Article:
Diary of Charles Francis Adams, volume 5

Friday. 5th. CFA Friday. 5th. CFA
Friday. 5th.
Medford

I went to town this morning and was engaged at my Office in my usual way. Read some portions of the North American Review as well as a little of Marshall’s Life of Washington. In the first I was much pleased with the article upon Phrenology.1 Without being very sound it is yet amusing and pointedly written. The science, like many others which have been struck out bears witness to Man’s ingenuity, and to his passion for novelty. It is in some respects very dangerous, as it gives room for materialism as well as for the belief of the fatalist.

I went to Medford and found the child and my Wife pretty well. After dinner I amused myself as well as I could with one or two of the late periodical publications. But my principal difficulty in passing time here is the not feeling capable of devoting it to useful purpose. Books are wanting, place is wanting, and above all the spirit that presides over literature.

I walked down to the Grove and sat there in a kind of a reverie made up too much of views of perhaps too personal a nature. But these have a moral with them, to an understanding mind. They are empty, vain dreams, exposing our weakness to ourselves. I thought of writing again, selecting Hutchinson as the subject. Evening, quietly at home, reading 122and Conversation. I think Mr. Brooks seems very much depressed with his leg.

1.

Considerable interest in phrenology had been generated in Boston during the preceding year, largely through the presence of Dr. Johann Gaspar Spurzheim, whose death in November had been widely lamented (vol. 4:397, 401). The article in the North Amer. Rev. (37:59–83 [July 1833]) by Gamaliel Bradford was essentially a review of three of Dr. Spurzheim’s books.

Saturday. 6th. CFA Saturday. 6th. CFA
Saturday. 6th.

Fine day. I accompanied Mr. Brooks to town. At the Office, then the House and a call at Miss Oliver’s, which was returned by her soon afterwards with the amount of her Rent. Mr. Lovering also called in and after a little conversation, I concluded the bargain with him in regard to the Property in High Street.1 This is advantageous to both parties. My father could do nothing with the small share he had in the Estate, and Mr. Lovering pays for the Piece only what would induce him to take the trouble of acquiring it in the little divisions which are made of it.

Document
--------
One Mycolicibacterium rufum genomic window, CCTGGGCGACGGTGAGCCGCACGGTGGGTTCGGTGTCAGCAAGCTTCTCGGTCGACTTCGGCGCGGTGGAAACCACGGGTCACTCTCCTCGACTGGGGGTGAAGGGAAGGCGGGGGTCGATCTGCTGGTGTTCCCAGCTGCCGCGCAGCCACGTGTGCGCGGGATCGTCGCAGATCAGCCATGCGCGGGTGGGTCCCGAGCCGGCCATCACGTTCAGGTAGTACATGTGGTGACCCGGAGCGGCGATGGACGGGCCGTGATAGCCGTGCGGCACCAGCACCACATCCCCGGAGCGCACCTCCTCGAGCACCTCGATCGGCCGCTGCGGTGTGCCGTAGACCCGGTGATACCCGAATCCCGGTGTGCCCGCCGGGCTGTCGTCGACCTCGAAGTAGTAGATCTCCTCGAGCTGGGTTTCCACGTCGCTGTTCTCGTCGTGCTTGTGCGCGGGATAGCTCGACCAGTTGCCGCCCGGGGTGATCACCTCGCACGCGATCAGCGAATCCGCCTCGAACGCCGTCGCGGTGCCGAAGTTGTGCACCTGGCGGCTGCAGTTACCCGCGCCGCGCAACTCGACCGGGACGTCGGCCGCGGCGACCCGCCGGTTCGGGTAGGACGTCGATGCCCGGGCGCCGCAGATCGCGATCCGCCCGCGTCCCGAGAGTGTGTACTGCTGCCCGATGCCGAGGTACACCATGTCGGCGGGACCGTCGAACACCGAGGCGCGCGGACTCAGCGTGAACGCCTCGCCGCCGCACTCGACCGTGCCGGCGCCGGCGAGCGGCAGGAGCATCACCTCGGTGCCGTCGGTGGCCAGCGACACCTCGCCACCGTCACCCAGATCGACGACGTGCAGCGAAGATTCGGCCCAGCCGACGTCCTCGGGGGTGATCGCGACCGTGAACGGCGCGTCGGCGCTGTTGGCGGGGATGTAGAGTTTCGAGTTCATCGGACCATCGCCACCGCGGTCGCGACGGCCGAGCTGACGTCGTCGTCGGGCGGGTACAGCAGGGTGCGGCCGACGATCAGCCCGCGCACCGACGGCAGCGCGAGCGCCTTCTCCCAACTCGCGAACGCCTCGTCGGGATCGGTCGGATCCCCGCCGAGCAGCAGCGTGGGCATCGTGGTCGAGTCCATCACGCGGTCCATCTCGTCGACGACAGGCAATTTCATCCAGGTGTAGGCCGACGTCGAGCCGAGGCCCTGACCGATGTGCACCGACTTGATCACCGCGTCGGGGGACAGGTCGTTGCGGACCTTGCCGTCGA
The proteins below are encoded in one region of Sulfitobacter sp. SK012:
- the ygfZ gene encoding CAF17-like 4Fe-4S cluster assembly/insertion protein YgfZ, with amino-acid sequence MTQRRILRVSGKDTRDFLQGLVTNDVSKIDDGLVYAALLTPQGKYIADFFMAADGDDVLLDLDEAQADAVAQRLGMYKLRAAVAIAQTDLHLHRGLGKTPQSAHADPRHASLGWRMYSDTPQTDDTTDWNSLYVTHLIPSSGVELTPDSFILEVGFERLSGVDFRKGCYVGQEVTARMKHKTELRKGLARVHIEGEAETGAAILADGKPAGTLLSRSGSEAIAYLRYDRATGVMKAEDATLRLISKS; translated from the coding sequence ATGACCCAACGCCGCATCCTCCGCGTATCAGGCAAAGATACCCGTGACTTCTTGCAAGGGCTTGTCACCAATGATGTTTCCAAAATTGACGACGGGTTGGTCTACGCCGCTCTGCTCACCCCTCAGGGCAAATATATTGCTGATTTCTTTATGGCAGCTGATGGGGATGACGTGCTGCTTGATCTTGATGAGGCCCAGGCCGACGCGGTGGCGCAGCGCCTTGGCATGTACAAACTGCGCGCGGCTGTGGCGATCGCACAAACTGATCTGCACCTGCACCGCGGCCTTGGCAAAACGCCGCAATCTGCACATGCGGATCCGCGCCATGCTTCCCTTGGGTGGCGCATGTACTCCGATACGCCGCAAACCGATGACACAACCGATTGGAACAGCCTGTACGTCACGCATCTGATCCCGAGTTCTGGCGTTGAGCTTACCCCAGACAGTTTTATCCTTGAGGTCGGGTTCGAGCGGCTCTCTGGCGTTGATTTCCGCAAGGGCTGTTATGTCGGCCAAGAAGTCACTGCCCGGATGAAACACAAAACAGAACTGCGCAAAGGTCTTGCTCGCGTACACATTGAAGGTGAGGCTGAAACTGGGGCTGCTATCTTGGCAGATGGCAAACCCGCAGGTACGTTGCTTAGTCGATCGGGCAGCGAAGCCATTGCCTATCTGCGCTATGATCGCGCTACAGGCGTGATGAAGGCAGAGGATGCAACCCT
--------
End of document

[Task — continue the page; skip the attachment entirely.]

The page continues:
Returned with Mr. Brooks to Medford. Mr. Shepherd came out and dined. We had a pretty dinner, and I lazed away the whole of the remainder of the Afternoon. Such is life at Medford. Mr. Shepherd was less noisy than usual. He is a self made man, with some vanity about wealth and a little fondness for the things of this life—Not perhaps more, however, than have we all.

We went to Mrs. N. Hall’s to take tea. Mr. B., Mrs. Gorham Brooks, Wife and myself. Mr. and Mrs. Nat. Hall, daughter, niece, Miss Gray and a certain Mrs. Amory whom I did not know.2 Talked miscellaneously with Mr. Hall.

1.

William Lovering, whose home was on High Street ( Boston Directory ).

2.

Peter C. Brooks’ sister, Joanna, was the wife of Nathanial Hall of Medford. Their daughter was Mary Brooks Hall. Henrietta Gray was the remaining unmarried daughter of another sister (see vol. 2:155; 3:70, 107, 123).

Sunday. 7th. CFA Sunday. 7th. CFA
Sunday. 7th.

The Morning was drizzly but it became clear and warmer as the day advanced. I attended Divine Service all day, and heard Mr. Stetson. The morning’s was a Communion Sermon in which he did not hesitate to introduce the powerful rhetorical figure of the supposed presence of the Saviour and this in a voice and manner just a cold as if he was saying that the weather was fine. In the Afternoon he endeavoured to discuss the doctrine of final retribution as the support of Christianity. This is an important subject in this day. Mr. Stetson is on the whole 123somewhat above the ordinary run of Clergymen, although his delivery is as usual very indifferent and subtracts from his influence.

Read a Sermon of Massillon’s though not so thoroughly as I could wish. It was upon the Anniversary of St. Magdalen. Luke 7. 47. “Her sins which are many are forgiven for she loved much.” Magdalen had loved the world, the same love when penitent she directed to the Saviour, a love which softened the bitterness of all her undertakings, a love which knew no limits in the extent of its sacrifices. That love which had been misdirected, when it took its proper course, was the means of her salvation.

I was quite unwell all day, from having indulged somewhat too much in fruits yesterday. A rigorous system of starvation for the greater portion of the day, effected the restoration of my comfort. Quiet evening.